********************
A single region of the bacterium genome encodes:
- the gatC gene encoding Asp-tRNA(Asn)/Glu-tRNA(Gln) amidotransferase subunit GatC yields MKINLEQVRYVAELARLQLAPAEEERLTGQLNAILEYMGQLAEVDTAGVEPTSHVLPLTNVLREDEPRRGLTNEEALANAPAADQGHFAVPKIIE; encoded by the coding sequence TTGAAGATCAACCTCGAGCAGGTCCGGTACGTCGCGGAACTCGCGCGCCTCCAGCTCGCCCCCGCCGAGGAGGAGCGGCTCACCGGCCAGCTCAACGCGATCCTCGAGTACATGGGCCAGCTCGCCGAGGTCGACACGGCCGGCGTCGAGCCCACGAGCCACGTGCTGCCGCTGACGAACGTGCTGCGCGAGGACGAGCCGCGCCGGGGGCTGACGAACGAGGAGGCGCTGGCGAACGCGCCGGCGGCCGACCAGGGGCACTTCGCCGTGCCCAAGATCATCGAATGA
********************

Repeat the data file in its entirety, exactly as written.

A single region of the bacterium genome encodes:
- the gatC gene encoding Asp-tRNA(Asn)/Glu-tRNA(Gln) amidotransferase subunit GatC yields MKINLEQVRYVAELARLQLAPAEEERLTGQLNAILEYMGQLAEVDTAGVEPTSHVLPLTNVLREDEPRRGLTNEEALANAPAADQGHFAVPKIIE; encoded by the coding sequence TTGAAGATCAACCTCGAGCAGGTCCGGTACGTCGCGGAACTCGCGCGCCTCCAGCTCGCCCCCGCCGAGGAGGAGCGGCTCACCGGCCAGCTCAACGCGATCCTCGAGTACATGGGCCAGCTCGCCGAGGTCGACACGGCCGGCGTCGAGCCCACGAGCCACGTGCTGCCGCTGACGAACGTGCTGCGCGAGGACGAGCCGCGCCGGGGGCTGACGAACGAGGAGGCGCTGGCGAACGCGCCGGCGGCCGACCAGGGGCACTTCGCCGTGCCCAAGATCATCGAATGA